NT: It’s got to be pretty raw and emotional when you’re writing songs with other people, you’re really exposed. And when you’re playing together, you’ve got to have that level of respect.
SL: Yeah, you really do. It’s gets to a point sometimes, anyone in a band will tell you that, there’s groups formed amongst a band. There’s two guys that don’t like this sound, there’s one guy who doesn’t like what they’re doing, you know, and a lot of times it just gets hidden, stuffed under the rug, and that’s a really bad way to do it. If it’s out in the open, then everyone knows, it’s awkward for a little bit, whatever, you get glances or stares, eventually the problem solves itself. The other thing too is that the three of us have different musical stylings. Kalani is a jazz drummer who trained under Elvin Jones in New York, John Coltrane’s drummer, when he was a young young boy. And he’s a jazz guy. And Alex is a heavy metal head. He comes from the United Kingdom. But he likes a wide variety of music. And I’m heavily rooted in house music, so it’s kind of a mixture of all of these together to get what we do.
NT: There’s a bit of a 80s influence, like the saxophone sound on “Special Place.” But there’s also elements of house and ambient, the album has a certain dance club vibe to it.
SL: That’s kind of what we are aiming for. We don’t want our music to sound like anything in particular. You know, like that sounds like 1982, or that sounds like 1990. I’ve always wanted to set it up so you can hear the ambient in the song, you can hear the house music in the song, you can hear the rock influence, but you can’t really pinpoint it. I think that’s really important. Otherwise, it just sounds like, oh they’re an 80s band. You know, no one wants that.
NT: Some of the most interesting bands always give that feeling when you listen that it reminds you of something, but you’re not sure what, it’s a whole mix of things.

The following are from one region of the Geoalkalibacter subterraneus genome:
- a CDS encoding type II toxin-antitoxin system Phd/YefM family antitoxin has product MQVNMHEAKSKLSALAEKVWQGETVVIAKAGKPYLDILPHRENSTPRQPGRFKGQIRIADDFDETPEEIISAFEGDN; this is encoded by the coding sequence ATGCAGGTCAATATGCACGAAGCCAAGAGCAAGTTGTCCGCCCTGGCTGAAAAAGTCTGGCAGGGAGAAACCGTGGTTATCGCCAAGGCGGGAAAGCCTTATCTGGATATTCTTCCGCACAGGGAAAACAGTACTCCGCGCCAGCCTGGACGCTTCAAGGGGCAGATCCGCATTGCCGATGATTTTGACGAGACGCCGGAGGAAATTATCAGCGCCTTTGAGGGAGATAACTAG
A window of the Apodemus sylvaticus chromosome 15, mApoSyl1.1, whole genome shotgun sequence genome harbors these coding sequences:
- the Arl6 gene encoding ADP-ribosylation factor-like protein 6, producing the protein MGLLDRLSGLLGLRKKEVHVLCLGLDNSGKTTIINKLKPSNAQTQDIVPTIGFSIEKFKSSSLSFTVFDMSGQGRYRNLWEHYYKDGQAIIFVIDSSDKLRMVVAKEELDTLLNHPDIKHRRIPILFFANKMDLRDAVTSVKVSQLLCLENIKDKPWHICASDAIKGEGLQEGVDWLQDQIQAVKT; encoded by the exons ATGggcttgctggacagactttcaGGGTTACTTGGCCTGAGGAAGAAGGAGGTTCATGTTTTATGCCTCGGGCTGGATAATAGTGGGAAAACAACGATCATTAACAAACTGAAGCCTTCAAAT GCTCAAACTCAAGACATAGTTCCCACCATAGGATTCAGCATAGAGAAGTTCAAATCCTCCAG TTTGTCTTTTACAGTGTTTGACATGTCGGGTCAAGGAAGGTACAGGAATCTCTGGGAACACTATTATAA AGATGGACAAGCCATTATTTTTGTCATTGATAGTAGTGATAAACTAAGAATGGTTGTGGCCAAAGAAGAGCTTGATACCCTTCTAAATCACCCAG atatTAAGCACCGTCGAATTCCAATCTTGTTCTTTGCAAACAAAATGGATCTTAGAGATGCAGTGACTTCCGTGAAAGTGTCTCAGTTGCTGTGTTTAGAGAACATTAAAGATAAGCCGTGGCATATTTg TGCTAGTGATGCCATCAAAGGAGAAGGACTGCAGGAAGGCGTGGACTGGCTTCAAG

SL: Yeah, and that’s what makes some bands great. Like Foals, for instance. They’re incredible that way because you feel like you’ve heard it before, but you haven’t heard it before, all at the same time, you know?
NT: Doing something creative, the best part is when it feels like it’s always been there – but it hasn’t.
SL: Yeah, exactly. That’s really the goal, because the music industry has changed so much. You’re not really doing it for the money anymore, because there really isn’t any. Unless you’re a huge name band. So you’ve got to do it for the love of doing it, and make something that hopefully people will get into. That’s the funny part too. I can’t imagine what it would be like trying to support a family or live any kind of a really interesting life being in a band on our scale these days. It’d be really really hard.
NT: How is Vancouver as a place to work and record?
SL: I don’t know. (laughs) It changes with the seasons. Vancouver is a really tough city to be a band in. A lot of bands sound the same. They either have a straight 80s vibe, or acoustic guitar and vocals vibe, or some really quirky thing, quirky music, quirky lyrics, that kind of stuff. To do what we do here is tough. But it’s a tradeoff for the atmosphere and surroundings. The world’s only tied together by one flight. You can be anywhere you want, if you need to go and do something. But for creative reasons, it’s really cool to write here. But playing here…